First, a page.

No smoking gun
Peter van Onselen had a column in the Sunday Telegraph in which he contends that the aim of plain packaging of tobacco products is at odds with Wayne Swan’s budget forecast of excise revenue from tobacco.
Along the way he distances himself from the term “nanny-state” while suggesting that plain packaging is a nanny-state thing. Go figure.
But I’m not so much concerned here with van Onselen’s strained polemics against nannyism as I am that he seems to have verballed Health Minister Tanya Plibersek in such a way as to bolster his argument. He wrote:
Just last month, Health Minister Tanya Plibersek said she was “confident that plain packaging will reduce the number of smokers”.
Whereas according to the transcript of the program in which van Onselen interviewed her, Plibersek in fact told him:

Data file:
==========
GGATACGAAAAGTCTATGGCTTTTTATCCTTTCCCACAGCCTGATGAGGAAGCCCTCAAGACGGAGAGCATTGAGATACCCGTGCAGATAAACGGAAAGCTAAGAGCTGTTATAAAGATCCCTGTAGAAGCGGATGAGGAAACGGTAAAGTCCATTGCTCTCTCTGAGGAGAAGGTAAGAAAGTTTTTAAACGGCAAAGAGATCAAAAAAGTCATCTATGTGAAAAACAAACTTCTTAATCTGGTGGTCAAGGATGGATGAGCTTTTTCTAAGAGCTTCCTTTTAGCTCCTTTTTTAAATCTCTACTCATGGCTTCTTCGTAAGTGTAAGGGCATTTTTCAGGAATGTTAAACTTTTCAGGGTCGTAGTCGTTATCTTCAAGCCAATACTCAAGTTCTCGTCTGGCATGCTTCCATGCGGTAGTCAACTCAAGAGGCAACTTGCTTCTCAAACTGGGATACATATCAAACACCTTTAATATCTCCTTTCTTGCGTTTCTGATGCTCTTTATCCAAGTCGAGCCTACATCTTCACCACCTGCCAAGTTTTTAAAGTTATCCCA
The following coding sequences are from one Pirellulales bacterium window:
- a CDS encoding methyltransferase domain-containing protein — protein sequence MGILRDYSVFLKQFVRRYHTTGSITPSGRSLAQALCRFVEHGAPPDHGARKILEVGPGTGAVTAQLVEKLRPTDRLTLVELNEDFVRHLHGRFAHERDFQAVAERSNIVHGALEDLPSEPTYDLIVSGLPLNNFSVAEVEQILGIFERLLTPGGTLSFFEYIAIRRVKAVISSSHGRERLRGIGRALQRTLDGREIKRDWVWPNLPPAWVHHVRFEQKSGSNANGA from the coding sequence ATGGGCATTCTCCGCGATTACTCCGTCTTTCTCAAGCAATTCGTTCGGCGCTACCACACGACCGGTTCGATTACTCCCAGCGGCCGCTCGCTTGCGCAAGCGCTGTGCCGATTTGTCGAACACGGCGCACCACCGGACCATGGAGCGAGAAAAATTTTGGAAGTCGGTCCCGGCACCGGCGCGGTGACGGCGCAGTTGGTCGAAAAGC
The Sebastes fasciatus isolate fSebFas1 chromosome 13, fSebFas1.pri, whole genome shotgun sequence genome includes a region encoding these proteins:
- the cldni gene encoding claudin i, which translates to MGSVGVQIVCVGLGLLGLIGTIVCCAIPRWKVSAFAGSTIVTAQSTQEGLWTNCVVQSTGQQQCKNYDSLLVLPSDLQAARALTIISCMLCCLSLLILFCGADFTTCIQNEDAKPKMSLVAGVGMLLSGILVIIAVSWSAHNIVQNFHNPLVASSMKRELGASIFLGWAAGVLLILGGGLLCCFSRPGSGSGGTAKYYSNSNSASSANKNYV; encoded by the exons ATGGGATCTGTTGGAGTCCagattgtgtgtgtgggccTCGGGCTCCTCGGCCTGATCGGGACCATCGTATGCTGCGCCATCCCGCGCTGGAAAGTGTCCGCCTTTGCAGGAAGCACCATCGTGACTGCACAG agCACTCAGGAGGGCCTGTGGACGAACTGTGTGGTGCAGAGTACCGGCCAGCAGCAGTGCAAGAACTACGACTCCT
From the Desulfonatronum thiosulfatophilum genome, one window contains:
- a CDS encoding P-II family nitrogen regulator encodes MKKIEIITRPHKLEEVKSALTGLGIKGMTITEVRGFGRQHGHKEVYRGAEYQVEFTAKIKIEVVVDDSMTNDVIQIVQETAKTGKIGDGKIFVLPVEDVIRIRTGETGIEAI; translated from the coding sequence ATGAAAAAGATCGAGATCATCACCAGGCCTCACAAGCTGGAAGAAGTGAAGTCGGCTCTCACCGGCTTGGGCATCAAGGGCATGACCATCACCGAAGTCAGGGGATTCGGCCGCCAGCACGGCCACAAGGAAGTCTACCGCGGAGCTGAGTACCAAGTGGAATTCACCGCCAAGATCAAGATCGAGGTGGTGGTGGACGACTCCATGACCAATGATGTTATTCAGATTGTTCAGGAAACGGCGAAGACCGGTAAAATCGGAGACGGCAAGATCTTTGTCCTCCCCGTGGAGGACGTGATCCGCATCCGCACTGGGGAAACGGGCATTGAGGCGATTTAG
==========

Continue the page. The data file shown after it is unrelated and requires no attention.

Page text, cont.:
Well, we are confident that plain packaging will reduce the number of smokers in the future. [my emphasis]
Van Onselen, like so many who take issue with plain packaging, just does not get that the primary aim of plain packaging is to deter young people from ever taking up the deadly habit. It’s success therefore probably wouldn’t be evident in the shorter term, and therefore would probably have negligible budgetary impact for at least the first few years.
Yet, van Onselen plods on regardless...
It stands to reason that if the government seriously expects smoking rates to decline when plain packaging legislation comes into effect, there would also be an expected decline in tax revenue.
Yet according to the forward estimates in the budget, Treasurer Wayne Swan is relying for his much-anticipated return to surplus in 2012-13 on a largely unchanged windfall from smokers. It’s the same story in subsequent years.
I think that van Onselen might be being somewhat like a dog with a bone on this. Or maybe I haven’t properly followed his diabolically clever argument? At any rate, I tweeted him a query last night regarding his omission of Plibersek’s qualifier... but no reply thus far.